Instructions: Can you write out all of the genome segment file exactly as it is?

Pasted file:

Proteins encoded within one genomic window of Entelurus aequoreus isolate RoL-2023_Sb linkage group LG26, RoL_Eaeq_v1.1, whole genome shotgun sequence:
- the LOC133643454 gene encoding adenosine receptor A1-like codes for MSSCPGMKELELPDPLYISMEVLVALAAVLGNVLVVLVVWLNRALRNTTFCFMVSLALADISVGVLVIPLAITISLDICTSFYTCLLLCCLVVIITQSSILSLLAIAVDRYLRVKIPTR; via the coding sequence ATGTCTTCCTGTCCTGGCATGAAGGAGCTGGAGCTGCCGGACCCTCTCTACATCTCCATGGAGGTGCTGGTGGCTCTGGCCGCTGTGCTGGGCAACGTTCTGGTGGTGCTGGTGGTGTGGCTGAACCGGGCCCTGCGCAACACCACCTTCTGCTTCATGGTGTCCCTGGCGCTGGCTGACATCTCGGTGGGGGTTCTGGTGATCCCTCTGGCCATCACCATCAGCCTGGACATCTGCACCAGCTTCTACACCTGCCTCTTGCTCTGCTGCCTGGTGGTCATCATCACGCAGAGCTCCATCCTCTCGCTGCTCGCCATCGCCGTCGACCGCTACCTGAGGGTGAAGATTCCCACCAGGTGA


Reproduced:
Proteins encoded within one genomic window of Entelurus aequoreus isolate RoL-2023_Sb linkage group LG26, RoL_Eaeq_v1.1, whole genome shotgun sequence:
- the LOC133643454 gene encoding adenosine receptor A1-like codes for MSSCPGMKELELPDPLYISMEVLVALAAVLGNVLVVLVVWLNRALRNTTFCFMVSLALADISVGVLVIPLAITISLDICTSFYTCLLLCCLVVIITQSSILSLLAIAVDRYLRVKIPTR; via the coding sequence ATGTCTTCCTGTCCTGGCATGAAGGAGCTGGAGCTGCCGGACCCTCTCTACATCTCCATGGAGGTGCTGGTGGCTCTGGCCGCTGTGCTGGGCAACGTTCTGGTGGTGCTGGTGGTGTGGCTGAACCGGGCCCTGCGCAACACCACCTTCTGCTTCATGGTGTCCCTGGCGCTGGCTGACATCTCGGTGGGGGTTCTGGTGATCCCTCTGGCCATCACCATCAGCCTGGACATCTGCACCAGCTTCTACACCTGCCTCTTGCTCTGCTGCCTGGTGGTCATCATCACGCAGAGCTCCATCCTCTCGCTGCTCGCCATCGCCGTCGACCGCTACCTGAGGGTGAAGATTCCCACCAGGTGA